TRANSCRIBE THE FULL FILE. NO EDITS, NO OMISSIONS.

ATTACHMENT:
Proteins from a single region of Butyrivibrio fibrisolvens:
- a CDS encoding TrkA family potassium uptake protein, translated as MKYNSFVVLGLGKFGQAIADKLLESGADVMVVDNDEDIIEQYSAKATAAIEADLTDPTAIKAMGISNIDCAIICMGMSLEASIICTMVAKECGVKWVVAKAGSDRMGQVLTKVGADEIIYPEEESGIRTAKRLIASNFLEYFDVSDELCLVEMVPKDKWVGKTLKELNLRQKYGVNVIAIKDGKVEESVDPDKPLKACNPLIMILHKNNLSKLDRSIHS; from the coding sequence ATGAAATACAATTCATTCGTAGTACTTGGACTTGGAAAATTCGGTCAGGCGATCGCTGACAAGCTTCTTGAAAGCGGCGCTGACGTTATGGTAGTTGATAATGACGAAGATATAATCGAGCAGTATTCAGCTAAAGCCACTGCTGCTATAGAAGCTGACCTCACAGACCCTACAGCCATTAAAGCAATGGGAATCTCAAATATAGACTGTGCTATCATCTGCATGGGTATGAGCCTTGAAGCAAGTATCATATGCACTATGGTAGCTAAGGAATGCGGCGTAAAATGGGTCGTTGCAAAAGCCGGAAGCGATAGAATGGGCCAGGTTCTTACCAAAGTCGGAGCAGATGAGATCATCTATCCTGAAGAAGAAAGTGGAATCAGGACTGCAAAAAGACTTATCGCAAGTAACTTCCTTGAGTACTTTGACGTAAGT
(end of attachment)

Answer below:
Proteins from a single region of Butyrivibrio fibrisolvens:
- a CDS encoding TrkA family potassium uptake protein, translated as MKYNSFVVLGLGKFGQAIADKLLESGADVMVVDNDEDIIEQYSAKATAAIEADLTDPTAIKAMGISNIDCAIICMGMSLEASIICTMVAKECGVKWVVAKAGSDRMGQVLTKVGADEIIYPEEESGIRTAKRLIASNFLEYFDVSDELCLVEMVPKDKWVGKTLKELNLRQKYGVNVIAIKDGKVEESVDPDKPLKACNPLIMILHKNNLSKLDRSIHS; from the coding sequence ATGAAATACAATTCATTCGTAGTACTTGGACTTGGAAAATTCGGTCAGGCGATCGCTGACAAGCTTCTTGAAAGCGGCGCTGACGTTATGGTAGTTGATAATGACGAAGATATAATCGAGCAGTATTCAGCTAAAGCCACTGCTGCTATAGAAGCTGACCTCACAGACCCTACAGCCATTAAAGCAATGGGAATCTCAAATATAGACTGTGCTATCATCTGCATGGGTATGAGCCTTGAAGCAAGTATCATATGCACTATGGTAGCTAAGGAATGCGGCGTAAAATGGGTCGTTGCAAAAGCCGGAAGCGATAGAATGGGCCAGGTTCTTACCAAAGTCGGAGCAGATGAGATCATCTATCCTGAAGAAGAAAGTGGAATCAGGACTGCAAAAAGACTTATCGCAAGTAACTTCCTTGAGTACTTTGACGTAAGT